Dollar and Egyptian Pound (iStock)
Analysts question the adequacy of the reduction to reverse the dollar surge
Growing concern in the market about an imminent devaluation of the Egyptian pound, which could be huge, is prompting investors to seek protection against the expected loss.
Futures derivative contracts, used to hedge risks or speculate, marked the Egyptian currency’s fourth close since March 2022, unsettled the spot market as the pound traded little changed.
The 12-month non-deliverable futures contract on the currency, which posted its biggest decline since the last devaluation in January, fell 4.5% to 42.8 per dollar on Thursday. The pound was trading at 30.9 per dollar on the spot market.
The moves reflect speculation by some market participants that the authorities will eventually allow a sharp decline in the pound after — or after — the second half of the holy month of Ramadan, which ends in the second half of the holy month of Ramadan, according to Swiss-General analyst Karkali Ormosi.
“There is a consensus among market players – myself included – that the Egyptian pound will fall,” said Ormosi, an emerging market analyst in London. “The longer the authorities wait to devalue the currency, the bigger it will be.”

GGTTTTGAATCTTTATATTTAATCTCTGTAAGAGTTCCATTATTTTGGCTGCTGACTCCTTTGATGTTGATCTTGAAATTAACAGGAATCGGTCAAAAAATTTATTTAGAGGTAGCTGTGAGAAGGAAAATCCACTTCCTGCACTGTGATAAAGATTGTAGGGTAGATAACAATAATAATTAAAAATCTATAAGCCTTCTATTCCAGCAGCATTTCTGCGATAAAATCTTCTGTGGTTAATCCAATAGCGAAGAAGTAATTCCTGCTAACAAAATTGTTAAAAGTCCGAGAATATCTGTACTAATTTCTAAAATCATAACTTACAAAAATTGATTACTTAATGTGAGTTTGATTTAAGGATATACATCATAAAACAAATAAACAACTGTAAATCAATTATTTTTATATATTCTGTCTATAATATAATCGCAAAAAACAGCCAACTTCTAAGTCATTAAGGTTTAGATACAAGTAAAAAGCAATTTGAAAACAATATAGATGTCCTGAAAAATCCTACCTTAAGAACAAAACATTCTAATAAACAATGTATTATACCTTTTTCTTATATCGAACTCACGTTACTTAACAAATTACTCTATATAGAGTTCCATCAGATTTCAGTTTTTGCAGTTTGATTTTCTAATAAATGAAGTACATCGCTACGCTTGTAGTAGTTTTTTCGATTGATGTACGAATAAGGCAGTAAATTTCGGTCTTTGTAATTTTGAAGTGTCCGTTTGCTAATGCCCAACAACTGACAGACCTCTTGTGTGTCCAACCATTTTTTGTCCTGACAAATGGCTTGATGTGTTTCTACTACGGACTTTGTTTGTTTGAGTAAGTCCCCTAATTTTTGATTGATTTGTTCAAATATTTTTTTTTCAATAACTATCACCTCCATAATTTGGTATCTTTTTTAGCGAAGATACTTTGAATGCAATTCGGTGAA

According to a report by “Bloomberg” and seen by “Al Arabiya.net”, he indicated that anxiety and impatience hit the weaker corners of the market as Egypt’s debts fell deeply in the affected region.
The additional yield required by investors to buy Egyptian-dollar bonds and Treasuries stood at 1,199 basis points on Thursday, just 54 basis points lower than the highest level recorded in July, according to JP Morgan bank data.
The government is paying about $74 billion in principal and interest payments on Eurobonds through 2061, according to data compiled by Bloomberg.
In turn, Nafez Zouk, sovereign debt analyst at emerging markets at Aviva Investors in London, said: “Egypt has become a disappointing story for many, with slow progress in devaluation.”
In October the government pledged to move to a more flexible exchange rate, which would help secure a $3 billion deal with the International Monetary Fund. However, the currency’s decline continued after a long period of stability.
“We’ve been expecting demonetisation for a while and it hasn’t happened,” said Jaina Risk, managing director of fixed income at Arkham Capital in Dubai. She added, “I don’t think demonetisation is enough to bring back credit.”
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